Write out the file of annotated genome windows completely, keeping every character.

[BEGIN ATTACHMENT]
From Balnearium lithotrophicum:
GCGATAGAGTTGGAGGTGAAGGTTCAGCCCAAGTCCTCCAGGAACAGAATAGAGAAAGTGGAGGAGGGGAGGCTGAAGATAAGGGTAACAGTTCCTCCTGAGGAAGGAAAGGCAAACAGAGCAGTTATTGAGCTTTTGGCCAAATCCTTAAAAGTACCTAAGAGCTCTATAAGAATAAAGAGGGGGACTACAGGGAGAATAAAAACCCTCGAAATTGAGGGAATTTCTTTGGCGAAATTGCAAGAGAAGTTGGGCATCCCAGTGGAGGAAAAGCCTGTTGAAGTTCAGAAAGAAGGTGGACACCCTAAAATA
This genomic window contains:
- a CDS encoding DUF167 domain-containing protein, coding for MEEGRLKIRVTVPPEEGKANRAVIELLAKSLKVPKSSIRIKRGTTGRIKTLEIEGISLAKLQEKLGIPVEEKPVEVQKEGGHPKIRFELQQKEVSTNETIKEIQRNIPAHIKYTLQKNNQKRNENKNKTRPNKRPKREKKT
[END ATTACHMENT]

From Balnearium lithotrophicum:
GCGATAGAGTTGGAGGTGAAGGTTCAGCCCAAGTCCTCCAGGAACAGAATAGAGAAAGTGGAGGAGGGGAGGCTGAAGATAAGGGTAACAGTTCCTCCTGAGGAAGGAAAGGCAAACAGAGCAGTTATTGAGCTTTTGGCCAAATCCTTAAAAGTACCTAAGAGCTCTATAAGAATAAAGAGGGGGACTACAGGGAGAATAAAAACCCTCGAAATTGAGGGAATTTCTTTGGCGAAATTGCAAGAGAAGTTGGGCATCCCAGTGGAGGAAAAGCCTGTTGAAGTTCAGAAAGAAGGTGGACACCCTAAAATA
This genomic window contains:
- a CDS encoding DUF167 domain-containing protein, coding for MEEGRLKIRVTVPPEEGKANRAVIELLAKSLKVPKSSIRIKRGTTGRIKTLEIEGISLAKLQEKLGIPVEEKPVEVQKEGGHPKIRFELQQKEVSTNETIKEIQRNIPAHIKYTLQKNNQKRNENKNKTRPNKRPKREKKT